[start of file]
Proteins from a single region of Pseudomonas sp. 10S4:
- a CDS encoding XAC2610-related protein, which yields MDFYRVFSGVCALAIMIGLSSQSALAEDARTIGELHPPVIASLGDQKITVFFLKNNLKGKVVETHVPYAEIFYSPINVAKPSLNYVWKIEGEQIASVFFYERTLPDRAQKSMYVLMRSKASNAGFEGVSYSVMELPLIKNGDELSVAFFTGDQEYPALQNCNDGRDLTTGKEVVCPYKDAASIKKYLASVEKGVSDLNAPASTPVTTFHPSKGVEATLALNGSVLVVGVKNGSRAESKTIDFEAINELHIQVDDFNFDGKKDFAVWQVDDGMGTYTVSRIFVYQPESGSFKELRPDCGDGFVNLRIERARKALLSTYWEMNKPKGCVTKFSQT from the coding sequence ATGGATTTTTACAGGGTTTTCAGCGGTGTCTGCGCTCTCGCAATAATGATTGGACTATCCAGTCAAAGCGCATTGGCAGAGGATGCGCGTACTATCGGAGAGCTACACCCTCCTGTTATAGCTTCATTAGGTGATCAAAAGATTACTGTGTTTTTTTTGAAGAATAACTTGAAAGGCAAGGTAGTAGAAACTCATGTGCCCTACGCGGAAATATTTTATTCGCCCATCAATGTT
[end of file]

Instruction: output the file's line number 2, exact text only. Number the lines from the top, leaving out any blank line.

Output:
- a CDS encoding XAC2610-related protein, which yields MDFYRVFSGVCALAIMIGLSSQSALAEDARTIGELHPPVIASLGDQKITVFFLKNNLKGKVVETHVPYAEIFYSPINVAKPSLNYVWKIEGEQIASVFFYERTLPDRAQKSMYVLMRSKASNAGFEGVSYSVMELPLIKNGDELSVAFFTGDQEYPALQNCNDGRDLTTGKEVVCPYKDAASIKKYLASVEKGVSDLNAPASTPVTTFHPSKGVEATLALNGSVLVVGVKNGSRAESKTIDFEAINELHIQVDDFNFDGKKDFAVWQVDDGMGTYTVSRIFVYQPESGSFKELRPDCGDGFVNLRIERARKALLSTYWEMNKPKGCVTKFSQT from the coding sequence ATGGATTTTTACAGGGTTTTCAGCGGTGTCTGCGCTCTCGCAATAATGATTGGACTATCCAGTCAAAGCGCATTGGCAGAGGATGCGCGTACTATCGGAGAGCTACACCCTCCTGTTATAGCTTCATTAGGTGATCAAAAGATTACTGTGTTTTTTTTGAAGAATAACTTGAAAGGCAAGGTAGTAGAAACTCATGTGCCCTACGCGGAAATATTTTATTCGCCCATCAATGTT